Running to the Light

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Training for my next marathon has begun in earnest. Mindful of the fact that in previous long distance ventures I have been prone to boredom I have started exploring different places to run.

The Surf Coast Walk is a 44km stretch of walking and cycling track from Point Impossible near Breamlea to Fairhaven just past the Split Point Lighthouse.

I’ve most commonly used the sections between Torquay and Anglesea both in running races and as handy long distance trail training for events such as Oxfam Trailwalker.

Last week I ventured further down the coast and ran from the Split Point Lighthouse in Airey’s Inlet to Sunnymeade Beach and back and then a bit further towards Fairhaven to make up the k’s.

I love a lighthouse.

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Split Point Lighthouse

The Split Point Lighthouse was built in 1891 and is still operational. It was automated in 1919 but the lighthouse keepers’ cottages and stables are still in existence, the former now private residences and the latter a cafe. (I can’t comment on the standard of coffee as I’ve not yet sampled the wares at this establishment.) You can take a tour up to the top of the lighthouse most days.

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Sunnymeade Beach – the turnaround point

The section of trail I ran is narrower and more secluded than the more populated stretch near Torquay and Jan Juc and I must say I like that. It was supposed to be an “easy” 9km run according to the training program but I suspect the hills, sand sections and stairs probably tipped it over into “slightly challenging”. It’s also always windy along the coast.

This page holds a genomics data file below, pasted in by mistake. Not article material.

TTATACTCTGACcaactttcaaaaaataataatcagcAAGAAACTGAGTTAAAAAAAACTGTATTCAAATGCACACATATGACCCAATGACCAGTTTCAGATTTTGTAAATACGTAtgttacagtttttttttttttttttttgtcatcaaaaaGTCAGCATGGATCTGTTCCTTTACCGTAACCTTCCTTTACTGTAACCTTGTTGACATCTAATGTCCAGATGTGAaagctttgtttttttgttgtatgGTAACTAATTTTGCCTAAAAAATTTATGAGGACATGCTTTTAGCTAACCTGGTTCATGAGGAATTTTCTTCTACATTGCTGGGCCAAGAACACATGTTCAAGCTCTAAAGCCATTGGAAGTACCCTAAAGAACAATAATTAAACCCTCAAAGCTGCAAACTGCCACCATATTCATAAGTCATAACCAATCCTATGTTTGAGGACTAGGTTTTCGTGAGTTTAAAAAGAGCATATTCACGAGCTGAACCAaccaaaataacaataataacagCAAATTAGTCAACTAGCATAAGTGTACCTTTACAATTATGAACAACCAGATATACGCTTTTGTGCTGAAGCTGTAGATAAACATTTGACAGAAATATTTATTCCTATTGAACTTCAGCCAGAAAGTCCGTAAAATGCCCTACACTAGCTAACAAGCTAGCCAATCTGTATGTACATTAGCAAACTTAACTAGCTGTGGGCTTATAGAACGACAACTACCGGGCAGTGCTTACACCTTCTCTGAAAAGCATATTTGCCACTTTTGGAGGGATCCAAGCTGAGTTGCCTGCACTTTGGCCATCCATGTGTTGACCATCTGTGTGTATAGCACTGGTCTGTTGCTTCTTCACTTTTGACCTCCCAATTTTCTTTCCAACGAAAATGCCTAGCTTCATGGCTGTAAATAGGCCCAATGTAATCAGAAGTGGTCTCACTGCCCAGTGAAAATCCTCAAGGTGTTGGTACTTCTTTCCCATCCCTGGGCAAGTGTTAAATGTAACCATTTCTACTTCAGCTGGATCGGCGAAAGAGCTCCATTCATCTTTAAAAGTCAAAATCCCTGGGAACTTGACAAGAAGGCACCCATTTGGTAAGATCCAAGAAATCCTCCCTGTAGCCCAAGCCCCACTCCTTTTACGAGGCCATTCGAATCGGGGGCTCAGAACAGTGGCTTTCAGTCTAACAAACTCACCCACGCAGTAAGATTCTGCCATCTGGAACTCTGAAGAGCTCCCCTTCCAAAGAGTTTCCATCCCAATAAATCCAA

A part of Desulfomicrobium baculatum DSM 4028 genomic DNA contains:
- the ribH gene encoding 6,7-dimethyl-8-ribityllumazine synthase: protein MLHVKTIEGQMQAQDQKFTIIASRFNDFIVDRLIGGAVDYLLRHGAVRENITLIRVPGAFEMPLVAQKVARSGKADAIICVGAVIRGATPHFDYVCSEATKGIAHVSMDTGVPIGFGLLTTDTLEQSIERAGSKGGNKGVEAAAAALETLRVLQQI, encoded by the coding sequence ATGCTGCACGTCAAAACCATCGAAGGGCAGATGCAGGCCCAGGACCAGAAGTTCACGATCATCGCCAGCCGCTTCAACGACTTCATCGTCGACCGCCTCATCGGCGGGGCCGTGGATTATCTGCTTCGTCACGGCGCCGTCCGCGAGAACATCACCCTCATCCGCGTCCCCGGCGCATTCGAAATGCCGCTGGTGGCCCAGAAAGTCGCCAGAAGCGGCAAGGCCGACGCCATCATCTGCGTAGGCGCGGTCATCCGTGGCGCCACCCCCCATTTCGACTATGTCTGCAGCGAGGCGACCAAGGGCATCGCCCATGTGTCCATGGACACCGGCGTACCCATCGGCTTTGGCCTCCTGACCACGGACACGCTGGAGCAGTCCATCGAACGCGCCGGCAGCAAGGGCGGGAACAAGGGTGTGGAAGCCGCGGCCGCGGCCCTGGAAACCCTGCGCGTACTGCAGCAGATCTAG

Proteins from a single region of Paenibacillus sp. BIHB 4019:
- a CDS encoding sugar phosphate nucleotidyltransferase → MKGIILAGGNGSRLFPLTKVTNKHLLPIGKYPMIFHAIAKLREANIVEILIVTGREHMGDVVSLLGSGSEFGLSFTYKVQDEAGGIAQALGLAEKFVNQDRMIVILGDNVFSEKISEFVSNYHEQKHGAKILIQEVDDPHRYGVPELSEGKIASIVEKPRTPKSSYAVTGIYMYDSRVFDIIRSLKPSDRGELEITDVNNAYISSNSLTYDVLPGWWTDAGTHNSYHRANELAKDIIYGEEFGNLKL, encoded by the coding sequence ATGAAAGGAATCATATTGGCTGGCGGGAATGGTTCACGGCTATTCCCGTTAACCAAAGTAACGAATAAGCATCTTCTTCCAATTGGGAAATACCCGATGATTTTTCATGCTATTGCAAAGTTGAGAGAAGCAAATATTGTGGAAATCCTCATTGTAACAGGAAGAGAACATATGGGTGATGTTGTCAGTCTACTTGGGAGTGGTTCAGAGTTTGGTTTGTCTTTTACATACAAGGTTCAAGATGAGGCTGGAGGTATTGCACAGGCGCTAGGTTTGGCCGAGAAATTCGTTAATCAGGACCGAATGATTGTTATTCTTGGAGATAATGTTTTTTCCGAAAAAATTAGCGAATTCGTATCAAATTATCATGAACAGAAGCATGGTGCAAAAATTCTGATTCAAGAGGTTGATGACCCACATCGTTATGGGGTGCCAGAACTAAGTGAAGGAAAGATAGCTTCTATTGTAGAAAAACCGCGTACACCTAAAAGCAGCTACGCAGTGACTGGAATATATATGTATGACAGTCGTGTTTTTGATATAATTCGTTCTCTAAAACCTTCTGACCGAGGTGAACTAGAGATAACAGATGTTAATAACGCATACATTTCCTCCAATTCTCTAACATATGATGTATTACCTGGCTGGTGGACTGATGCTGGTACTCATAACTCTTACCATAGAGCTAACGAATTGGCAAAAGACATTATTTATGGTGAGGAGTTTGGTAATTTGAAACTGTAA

But what better way to train for a 44km marathon that traverses the Great Ocean Road than to run beside the ocean in the wind?

As I ran in the bush with the sound of the sea in my ears and the wide horizon to my right (on the way out) and my left (on the way back), I couldn’t help but think how very lucky I was to live in this part of the world and have such natural beauty right on my doorstep. And it propelled me to share it.

If you’ve ever thought about an Aussie holiday, please come and definitely put the Great Ocean Road on your itinerary. And maybe come soon. Between the bushfires and the coronavirus, our tourism operators and small businesses are suffering. Maybe even include a bushfire-effected area in your trip. The businesses will love you and you will be witness to the restorative magic and beauty of the Australian bush after fire. It’s a miracle worth experiencing.

I decided I wanted to include this in my blogging friend Jo’s Monday Walk despite the fact that I didn’t walk, I ran and it wasn’t on a Monday, it was a Tuesday but since running is really just very fast walking and Tuesday morning here is still Monday in much of the world, I’m calling it eligible. Jo is actually taking a break from blogging for a bit but I encourage you to explore her past Monday walks because she goes to fascinating places, takes beautiful photos and there’s usually cake.Β  Click here:Β Jo’s Monday walk

 

27 thoughts on “Running to the Light

  1. Thanks so much, lovely! All I could hear was the sound of me panting to keep up with you, but I did so enjoy the scenery (much of which is similar to what we have here, but I’m sure on a smaller scale πŸ™‚ ) Good luck with the marathon, H, and take good care of yourself. It’s a funny old world out there.

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  2. Is that the last man (read: apostle) standing, H ? I haven’t been down there since Mad Max days – like, 1977 ! Christ ! – longer ago than the ages of many of your followers, I should think .. It is super country: so typically coastal Oz.